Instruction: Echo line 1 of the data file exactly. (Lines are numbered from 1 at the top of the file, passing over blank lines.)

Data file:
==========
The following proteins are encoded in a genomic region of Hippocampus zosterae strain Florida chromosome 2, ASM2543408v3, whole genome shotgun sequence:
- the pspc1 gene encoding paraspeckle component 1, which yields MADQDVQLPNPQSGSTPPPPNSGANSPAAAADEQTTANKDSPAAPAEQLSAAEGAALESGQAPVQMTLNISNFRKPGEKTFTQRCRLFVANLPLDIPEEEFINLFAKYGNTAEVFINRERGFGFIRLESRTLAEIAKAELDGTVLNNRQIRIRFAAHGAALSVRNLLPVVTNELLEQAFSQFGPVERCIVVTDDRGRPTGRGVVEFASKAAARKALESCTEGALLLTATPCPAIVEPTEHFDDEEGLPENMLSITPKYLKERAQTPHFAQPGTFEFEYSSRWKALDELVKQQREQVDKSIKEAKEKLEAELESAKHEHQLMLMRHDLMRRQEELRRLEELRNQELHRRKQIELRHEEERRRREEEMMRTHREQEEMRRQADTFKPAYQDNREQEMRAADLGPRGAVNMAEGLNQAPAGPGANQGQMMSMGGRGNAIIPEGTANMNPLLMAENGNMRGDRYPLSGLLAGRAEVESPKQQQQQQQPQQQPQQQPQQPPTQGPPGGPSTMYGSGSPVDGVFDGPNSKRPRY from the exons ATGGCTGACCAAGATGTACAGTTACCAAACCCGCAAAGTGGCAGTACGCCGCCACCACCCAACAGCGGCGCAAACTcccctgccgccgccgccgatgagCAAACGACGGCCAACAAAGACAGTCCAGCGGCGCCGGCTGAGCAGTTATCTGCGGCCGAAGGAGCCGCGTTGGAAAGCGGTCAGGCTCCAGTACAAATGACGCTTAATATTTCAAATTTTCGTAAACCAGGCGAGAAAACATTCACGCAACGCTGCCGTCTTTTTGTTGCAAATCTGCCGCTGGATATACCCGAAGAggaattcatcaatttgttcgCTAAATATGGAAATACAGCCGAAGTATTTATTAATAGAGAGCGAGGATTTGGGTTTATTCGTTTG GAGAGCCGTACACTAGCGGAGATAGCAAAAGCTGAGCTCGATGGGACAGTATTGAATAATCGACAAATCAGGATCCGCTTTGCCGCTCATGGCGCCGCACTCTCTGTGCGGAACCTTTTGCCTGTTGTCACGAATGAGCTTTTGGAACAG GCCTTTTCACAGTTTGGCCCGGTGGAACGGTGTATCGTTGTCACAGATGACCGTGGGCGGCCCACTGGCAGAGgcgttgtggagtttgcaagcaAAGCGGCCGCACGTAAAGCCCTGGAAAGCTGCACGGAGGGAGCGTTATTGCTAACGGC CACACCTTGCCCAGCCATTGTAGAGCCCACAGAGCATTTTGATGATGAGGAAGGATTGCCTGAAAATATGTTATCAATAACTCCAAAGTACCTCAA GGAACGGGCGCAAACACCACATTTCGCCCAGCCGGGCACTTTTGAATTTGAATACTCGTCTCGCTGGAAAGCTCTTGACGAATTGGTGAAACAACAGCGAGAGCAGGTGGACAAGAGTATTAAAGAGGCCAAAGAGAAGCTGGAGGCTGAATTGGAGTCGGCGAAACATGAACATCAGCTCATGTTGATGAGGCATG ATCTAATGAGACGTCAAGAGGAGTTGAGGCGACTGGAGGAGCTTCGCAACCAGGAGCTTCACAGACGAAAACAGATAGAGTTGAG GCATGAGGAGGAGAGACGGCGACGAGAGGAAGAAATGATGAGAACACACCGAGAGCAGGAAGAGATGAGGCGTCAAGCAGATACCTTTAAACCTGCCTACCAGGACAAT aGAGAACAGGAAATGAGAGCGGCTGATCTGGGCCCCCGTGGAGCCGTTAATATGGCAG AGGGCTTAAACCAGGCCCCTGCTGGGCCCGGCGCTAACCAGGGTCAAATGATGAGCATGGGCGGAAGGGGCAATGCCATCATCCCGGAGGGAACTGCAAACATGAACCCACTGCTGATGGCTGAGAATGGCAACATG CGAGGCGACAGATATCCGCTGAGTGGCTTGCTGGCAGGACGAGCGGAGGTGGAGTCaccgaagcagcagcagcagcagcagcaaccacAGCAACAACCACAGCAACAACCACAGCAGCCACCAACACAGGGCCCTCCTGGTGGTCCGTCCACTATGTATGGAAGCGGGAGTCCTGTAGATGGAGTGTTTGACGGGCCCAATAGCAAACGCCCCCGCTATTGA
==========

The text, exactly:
The following proteins are encoded in a genomic region of Hippocampus zosterae strain Florida chromosome 2, ASM2543408v3, whole genome shotgun sequence: